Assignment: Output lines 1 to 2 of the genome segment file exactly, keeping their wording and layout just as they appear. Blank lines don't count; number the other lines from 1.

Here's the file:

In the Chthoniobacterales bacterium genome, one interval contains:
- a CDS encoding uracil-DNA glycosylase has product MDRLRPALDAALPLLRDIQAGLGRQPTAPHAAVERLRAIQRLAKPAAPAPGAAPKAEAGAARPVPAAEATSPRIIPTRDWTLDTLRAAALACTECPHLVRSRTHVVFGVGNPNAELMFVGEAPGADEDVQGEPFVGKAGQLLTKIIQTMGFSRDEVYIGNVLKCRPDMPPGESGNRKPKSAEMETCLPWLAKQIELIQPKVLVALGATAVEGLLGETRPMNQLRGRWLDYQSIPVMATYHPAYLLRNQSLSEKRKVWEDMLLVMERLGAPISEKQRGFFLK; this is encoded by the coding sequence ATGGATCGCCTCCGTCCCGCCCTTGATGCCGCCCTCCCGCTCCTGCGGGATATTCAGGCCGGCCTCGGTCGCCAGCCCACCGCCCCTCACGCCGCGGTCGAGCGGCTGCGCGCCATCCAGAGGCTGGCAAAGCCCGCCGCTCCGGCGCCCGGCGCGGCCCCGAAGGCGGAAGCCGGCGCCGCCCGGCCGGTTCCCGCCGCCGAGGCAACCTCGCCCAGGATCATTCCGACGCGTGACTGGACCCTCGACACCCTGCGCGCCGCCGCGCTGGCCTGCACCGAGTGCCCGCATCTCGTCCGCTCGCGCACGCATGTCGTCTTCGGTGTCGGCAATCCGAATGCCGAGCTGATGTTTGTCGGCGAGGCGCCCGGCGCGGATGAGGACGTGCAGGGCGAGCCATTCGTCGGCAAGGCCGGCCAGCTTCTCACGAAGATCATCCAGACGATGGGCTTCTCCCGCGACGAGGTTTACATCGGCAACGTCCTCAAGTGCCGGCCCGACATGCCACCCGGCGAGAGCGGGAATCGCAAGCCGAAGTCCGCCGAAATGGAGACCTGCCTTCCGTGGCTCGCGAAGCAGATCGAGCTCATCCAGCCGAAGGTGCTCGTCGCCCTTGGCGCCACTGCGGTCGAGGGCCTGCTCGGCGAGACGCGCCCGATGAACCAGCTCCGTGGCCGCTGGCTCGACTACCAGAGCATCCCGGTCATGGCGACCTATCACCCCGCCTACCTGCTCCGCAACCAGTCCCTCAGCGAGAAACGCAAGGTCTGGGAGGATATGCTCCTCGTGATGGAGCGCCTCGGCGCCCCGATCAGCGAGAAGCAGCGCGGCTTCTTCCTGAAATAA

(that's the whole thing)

In the Chthoniobacterales bacterium genome, one interval contains:
- a CDS encoding uracil-DNA glycosylase has product MDRLRPALDAALPLLRDIQAGLGRQPTAPHAAVERLRAIQRLAKPAAPAPGAAPKAEAGAARPVPAAEATSPRIIPTRDWTLDTLRAAALACTECPHLVRSRTHVVFGVGNPNAELMFVGEAPGADEDVQGEPFVGKAGQLLTKIIQTMGFSRDEVYIGNVLKCRPDMPPGESGNRKPKSAEMETCLPWLAKQIELIQPKVLVALGATAVEGLLGETRPMNQLRGRWLDYQSIPVMATYHPAYLLRNQSLSEKRKVWEDMLLVMERLGAPISEKQRGFFLK; this is encoded by the coding sequence ATGGATCGCCTCCGTCCCGCCCTTGATGCCGCCCTCCCGCTCCTGCGGGATATTCAGGCCGGCCTCGGTCGCCAGCCCACCGCCCCTCACGCCGCGGTCGAGCGGCTGCGCGCCATCCAGAGGCTGGCAAAGCCCGCCGCTCCGGCGCCCGGCGCGGCCCCGAAGGCGGAAGCCGGCGCCGCCCGGCCGGTTCCCGCCGCCGAGGCAACCTCGCCCAGGATCATTCCGACGCGTGACTGGACCCTCGACACCCTGCGCGCCGCCGCGCTGGCCTGCACCGAGTGCCCGCATCTCGTCCGCTCGCGCACGCATGTCGTCTTCGGTGTCGGCAATCCGAATGCCGAGCTGATGTTTGTCGGCGAGGCGCCCGGCGCGGATGAGGACGTGCAGGGCGAGCCATTCGTCGGCAAGGCCGGCCAGCTTCTCACGAAGATCATCCAGACGATGGGCTTCTCCCGCGACGAGGTTTACATCGGCAACGTCCTCAAGTGCCGGCCCGACATGCCACCCGGCGAGAGCGGGAATCGCAAGCCGAAGTCCGCCGAAATGGAGACCTGCCTTCCGTGGCTCGCGAAGCAGATCGAGCTCATCCAGCCGAAGGTGCTCGTCGCCCTTGGCGCCACTGCGGTCGAGGGCCTGCTCGGCGAGACGCGCCCGATGAACCAGCTCCGTGGCCGCTGGCTCGACTACCAGAGCATCCCGGTCATGGCGACCTATCACCCCGCCTACCTGCTCCGCAACCAGTCCCTCAGCGAGAAACGCAAGGTCTGGGAGGATATGCTCCTCGTGATGGAGCGCCTCGGCGCCCCGATCAGCGAGAAGCAGCGCGGCTTCTTCCTGAAATAA